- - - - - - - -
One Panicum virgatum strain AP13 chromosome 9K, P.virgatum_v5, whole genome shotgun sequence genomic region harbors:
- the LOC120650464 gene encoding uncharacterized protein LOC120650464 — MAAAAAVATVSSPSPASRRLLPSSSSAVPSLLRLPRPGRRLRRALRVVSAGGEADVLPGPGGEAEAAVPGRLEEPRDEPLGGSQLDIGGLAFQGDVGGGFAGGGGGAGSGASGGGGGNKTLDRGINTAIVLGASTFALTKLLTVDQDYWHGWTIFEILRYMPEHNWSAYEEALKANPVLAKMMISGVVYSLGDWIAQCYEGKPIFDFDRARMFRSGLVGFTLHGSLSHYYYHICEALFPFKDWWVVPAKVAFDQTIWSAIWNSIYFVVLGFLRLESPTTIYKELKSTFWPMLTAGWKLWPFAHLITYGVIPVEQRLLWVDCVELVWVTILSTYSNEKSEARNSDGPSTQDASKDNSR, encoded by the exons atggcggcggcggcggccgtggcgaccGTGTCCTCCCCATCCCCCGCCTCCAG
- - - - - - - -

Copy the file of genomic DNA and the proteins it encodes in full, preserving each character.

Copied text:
One Panicum virgatum strain AP13 chromosome 9K, P.virgatum_v5, whole genome shotgun sequence genomic region harbors:
- the LOC120650464 gene encoding uncharacterized protein LOC120650464 — MAAAAAVATVSSPSPASRRLLPSSSSAVPSLLRLPRPGRRLRRALRVVSAGGEADVLPGPGGEAEAAVPGRLEEPRDEPLGGSQLDIGGLAFQGDVGGGFAGGGGGAGSGASGGGGGNKTLDRGINTAIVLGASTFALTKLLTVDQDYWHGWTIFEILRYMPEHNWSAYEEALKANPVLAKMMISGVVYSLGDWIAQCYEGKPIFDFDRARMFRSGLVGFTLHGSLSHYYYHICEALFPFKDWWVVPAKVAFDQTIWSAIWNSIYFVVLGFLRLESPTTIYKELKSTFWPMLTAGWKLWPFAHLITYGVIPVEQRLLWVDCVELVWVTILSTYSNEKSEARNSDGPSTQDASKDNSR, encoded by the exons atggcggcggcggcggccgtggcgaccGTGTCCTCCCCATCCCCCGCCTCCAG